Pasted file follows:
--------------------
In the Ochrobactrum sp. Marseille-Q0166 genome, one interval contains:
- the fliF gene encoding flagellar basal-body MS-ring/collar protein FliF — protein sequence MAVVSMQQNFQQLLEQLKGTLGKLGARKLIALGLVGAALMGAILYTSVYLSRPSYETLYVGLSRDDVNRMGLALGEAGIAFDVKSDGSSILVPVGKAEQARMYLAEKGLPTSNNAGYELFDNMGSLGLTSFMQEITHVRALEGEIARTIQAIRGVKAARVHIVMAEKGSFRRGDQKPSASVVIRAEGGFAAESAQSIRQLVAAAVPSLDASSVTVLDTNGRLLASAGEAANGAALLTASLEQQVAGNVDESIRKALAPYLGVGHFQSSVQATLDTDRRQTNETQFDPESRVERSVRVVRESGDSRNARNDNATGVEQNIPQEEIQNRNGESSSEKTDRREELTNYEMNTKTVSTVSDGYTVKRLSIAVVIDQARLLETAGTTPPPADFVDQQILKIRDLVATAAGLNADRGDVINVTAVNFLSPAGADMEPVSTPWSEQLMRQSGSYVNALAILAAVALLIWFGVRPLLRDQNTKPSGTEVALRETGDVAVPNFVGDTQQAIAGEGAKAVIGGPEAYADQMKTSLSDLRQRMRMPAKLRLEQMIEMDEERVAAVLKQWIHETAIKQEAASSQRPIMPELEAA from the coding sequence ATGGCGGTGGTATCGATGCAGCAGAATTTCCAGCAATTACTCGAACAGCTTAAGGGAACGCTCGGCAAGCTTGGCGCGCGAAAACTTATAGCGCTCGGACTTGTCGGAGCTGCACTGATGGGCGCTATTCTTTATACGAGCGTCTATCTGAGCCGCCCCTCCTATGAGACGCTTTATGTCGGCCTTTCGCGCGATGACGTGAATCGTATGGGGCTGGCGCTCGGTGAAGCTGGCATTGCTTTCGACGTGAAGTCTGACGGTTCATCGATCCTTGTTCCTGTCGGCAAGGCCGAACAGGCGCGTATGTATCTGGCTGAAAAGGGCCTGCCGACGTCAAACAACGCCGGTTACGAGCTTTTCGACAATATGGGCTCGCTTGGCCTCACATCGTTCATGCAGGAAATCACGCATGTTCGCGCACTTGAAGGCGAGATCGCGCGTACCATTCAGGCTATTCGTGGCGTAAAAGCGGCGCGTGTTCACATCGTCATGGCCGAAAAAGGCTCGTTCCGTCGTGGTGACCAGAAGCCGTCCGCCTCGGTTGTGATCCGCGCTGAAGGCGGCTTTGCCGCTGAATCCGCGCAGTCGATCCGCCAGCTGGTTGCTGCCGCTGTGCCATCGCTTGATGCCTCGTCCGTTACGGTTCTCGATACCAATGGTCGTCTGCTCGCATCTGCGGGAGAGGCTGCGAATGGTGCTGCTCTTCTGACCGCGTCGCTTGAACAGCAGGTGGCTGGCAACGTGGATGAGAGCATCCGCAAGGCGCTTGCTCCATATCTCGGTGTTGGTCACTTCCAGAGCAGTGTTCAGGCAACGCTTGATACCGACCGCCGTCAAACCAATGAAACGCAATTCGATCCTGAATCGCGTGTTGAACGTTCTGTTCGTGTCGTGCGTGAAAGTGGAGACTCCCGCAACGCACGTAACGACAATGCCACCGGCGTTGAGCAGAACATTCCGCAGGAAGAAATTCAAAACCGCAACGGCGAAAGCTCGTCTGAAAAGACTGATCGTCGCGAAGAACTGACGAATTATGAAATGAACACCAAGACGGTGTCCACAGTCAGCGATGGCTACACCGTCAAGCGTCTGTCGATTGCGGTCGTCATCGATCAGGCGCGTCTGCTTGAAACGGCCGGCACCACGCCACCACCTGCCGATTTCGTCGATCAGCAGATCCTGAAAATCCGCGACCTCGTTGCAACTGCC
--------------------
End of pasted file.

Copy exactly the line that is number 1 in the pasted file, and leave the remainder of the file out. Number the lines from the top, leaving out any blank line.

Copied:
In the Ochrobactrum sp. Marseille-Q0166 genome, one interval contains: